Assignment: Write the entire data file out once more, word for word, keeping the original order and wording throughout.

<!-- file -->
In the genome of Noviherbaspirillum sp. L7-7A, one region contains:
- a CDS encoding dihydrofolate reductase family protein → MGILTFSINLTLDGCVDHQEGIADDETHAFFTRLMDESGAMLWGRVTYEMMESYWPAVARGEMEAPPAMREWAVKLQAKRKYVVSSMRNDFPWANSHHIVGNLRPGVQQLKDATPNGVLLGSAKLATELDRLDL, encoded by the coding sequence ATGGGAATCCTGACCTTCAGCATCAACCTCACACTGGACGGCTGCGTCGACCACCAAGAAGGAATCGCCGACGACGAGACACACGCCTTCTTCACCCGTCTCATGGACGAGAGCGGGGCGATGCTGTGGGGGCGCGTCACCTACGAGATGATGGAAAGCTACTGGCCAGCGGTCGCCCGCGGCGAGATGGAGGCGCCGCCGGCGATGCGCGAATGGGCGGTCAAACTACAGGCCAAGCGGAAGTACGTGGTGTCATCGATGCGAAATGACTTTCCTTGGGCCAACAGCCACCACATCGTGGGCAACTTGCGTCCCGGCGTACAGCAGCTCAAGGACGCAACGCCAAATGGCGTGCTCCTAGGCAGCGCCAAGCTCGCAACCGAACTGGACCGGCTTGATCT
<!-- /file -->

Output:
In the genome of Noviherbaspirillum sp. L7-7A, one region contains:
- a CDS encoding dihydrofolate reductase family protein → MGILTFSINLTLDGCVDHQEGIADDETHAFFTRLMDESGAMLWGRVTYEMMESYWPAVARGEMEAPPAMREWAVKLQAKRKYVVSSMRNDFPWANSHHIVGNLRPGVQQLKDATPNGVLLGSAKLATELDRLDL, encoded by the coding sequence ATGGGAATCCTGACCTTCAGCATCAACCTCACACTGGACGGCTGCGTCGACCACCAAGAAGGAATCGCCGACGACGAGACACACGCCTTCTTCACCCGTCTCATGGACGAGAGCGGGGCGATGCTGTGGGGGCGCGTCACCTACGAGATGATGGAAAGCTACTGGCCAGCGGTCGCCCGCGGCGAGATGGAGGCGCCGCCGGCGATGCGCGAATGGGCGGTCAAACTACAGGCCAAGCGGAAGTACGTGGTGTCATCGATGCGAAATGACTTTCCTTGGGCCAACAGCCACCACATCGTGGGCAACTTGCGTCCCGGCGTACAGCAGCTCAAGGACGCAACGCCAAATGGCGTGCTCCTAGGCAGCGCCAAGCTCGCAACCGAACTGGACCGGCTTGATCT